Lord Krishna, however, was very different from Lord Rama. He was born in Dvapara yuga. Though born a royal, he was taken away by his father in the middle of the night to save him from his uncle, who planned to kill him at birth. His father handed over his precious son to his friend Nanda and Nanda’s wife, Yashoda. Hence, Krishna grew up in the village of Gokul as a cowherd. Eventually, his destiny led him to Mathura, where he slayed his cruel uncle Kamsa. Despite the opportunity to become king of the land, Krishna did not accept it. Later, he moved his clan to the kingdom of Dwarka to save his people from war, misery and certain death at the hands of his enemy Jarasandha. In the great war of Mahabharata, Krishna was Arjuna’s charioteer and guide; he never participated in the actual war even though he played a critical role in the outcome.

  Krishna’s story is described in the Bhagavata, which details the lives of all the avatars of Lord Vishnu. Just like the Ramayana, it has many versions in different languages.

  Unlike Rama, Krishna is perceived to be a romantic, much loved by everyone, and exuding a certain godlike charm that enthrals young and old alike. Songs and hymns often tell tales of his Raasleela (his dance with the gopis), his love for Radha and his unique camaraderie with the Pandavas. People adore Krishna because of his compassion, the happiness associated with him, his charm and the magical melody of his flute. He frequently comes across as a ray of hope.

  We have all heard commonly told stories of the lives of Lord Rama and Lord Krishna. Many versions of these abound and can be easily found in books and on the Internet. I wanted to delve a little deeper and bring out the tales of their human side, instead of just reflecting on them as gods. And this is why you now hold this book in your hands.

  The Solar Dynasty

ia has been ruled by many dynasties through the course of history. One of the most prominent ones is the Suryavamsha, or the Sun dynasty. This vamsha is also known as the Ikshvaku dynasty. Ikshvaku literally translates to ‘something that is pleasing to the eye’. Many important kings and princes were born in this dynasty, such as Vishvamitra, Harishchandra, Kakutsa and Rama.

  Once, there was a king named Khatwanga, who was a powerful ruler. Also known as Dilip, he was handsome and brave.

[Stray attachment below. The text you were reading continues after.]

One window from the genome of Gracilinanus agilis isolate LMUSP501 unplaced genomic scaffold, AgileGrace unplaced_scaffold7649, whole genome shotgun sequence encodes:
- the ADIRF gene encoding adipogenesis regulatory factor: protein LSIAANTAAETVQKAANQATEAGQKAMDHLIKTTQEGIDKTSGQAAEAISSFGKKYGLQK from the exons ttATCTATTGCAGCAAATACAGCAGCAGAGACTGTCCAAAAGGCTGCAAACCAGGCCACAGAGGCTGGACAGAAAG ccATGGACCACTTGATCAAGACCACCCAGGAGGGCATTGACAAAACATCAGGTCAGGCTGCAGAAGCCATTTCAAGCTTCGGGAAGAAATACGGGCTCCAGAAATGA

One day, when Dilip ran into the divine cow Kamadhenu, he forgot to pay his respects to her. Kamadhenu, because of her gentle nature, did not notice, but the gods were offended and thought she should have been treated better by the king. They said, ‘A cow provides milk and is like a second mother to humans. Not respecting a cow is as bad as not respecting your mother. Dilip must understand that. Until such time that he does, he will not have any children of his own.’

  As decreed, Dilip remained childless for a long time. It bothered him no end, and he often wondered, ‘Who will succeed me?’

  So one day, Dilip went up to his guru, Sage Vasishtha, who was a saptarishi. He asked his teacher, ‘Guruji, will I be blessed with a successor?’

  The sage did not answer his question directly. Instead he told Dilip, ‘I am giving you my precious cow, Nandini. You must take care of her. You must be sincere and protect her, and she must be fed only by you or your wife. You must not delegate this task to your servants and hence, you should live away from your palace for a while because your kingly responsibilities there will not allow you to take care of her. If your devotion to Nandini is pure and complete, and you succeed in taking good care of her, your desire may be fulfilled.’

  So Dilip accepted the sage’s advice and moved with his wife, Sudakshana, to a small hut in a forest, where he devoted himself to the cow. He bathed her every day and took her to graze, while his wife cleaned her shed, milked her and looked after Nandini’s other needs. As time passed, the bond between Dilip and Nandini developed to such an extent that they became inseparable.

  One day, Nandini strolled ahead of Dilip to graze in grounds they hadn’t been to before. Out of nowhere, a fierce lion appeared, ready to attack Nandini. Immediately, Dilip took out his bow and arrow and stood in front of Nandini to protect her.

  To Dilip’s surprise, the lion spoke to him in a human voice. ‘O King Dilip, I eat cows to survive. It is part of nature’s cycle. One animal is food for another, and that is how the universe works. Please move aside and let me eat.’

  Dilip refused to budge, and replied, ‘You are right about the balance of life. But I have given my word to my teacher that I will protect Nandini, and I will fulfil that duty under all circumstances.’

  The discussion continued for a long time, but they couldn’t reach an agreement.

  Dilip finally said, ‘If your hunger is uncontrollable, then eat me. It doesn’t matter if I die. But you must let Nandini go unharmed.’

  The lion roared with impatience. ‘Don’t be foolish, O King! You are a great warrior and an asset to your kingdom. Your subjects depend on you. If your cow dies, you can always get another one. But if you die without an heir, it will be tough for your kingdom to survive.’

  Dilip understood the weight of the lion’s words, but he had promised to be devoted to Nandini. He remained firm in his decision and did not budge.

  Suddenly, the lion vanished, lightning flashed across the sky and a voice said from the heavens, ‘Dilip, I am really touched by your love for Nandini and the promise that you have upheld. May you be blessed with all the good things life has to offer.’

  Stunned by this turn of events, Dilip returned to his hut with Nandini.

  Sage Vasishtha stood there waiting for him. ‘You have passed the test, my dear child,’ he said with a smile. ‘In the past, you had insulted a cow by ignoring her, and today, you were willing to lay down your life for one. May you obtain whatever your heart desires. Now, you may return to your capital.’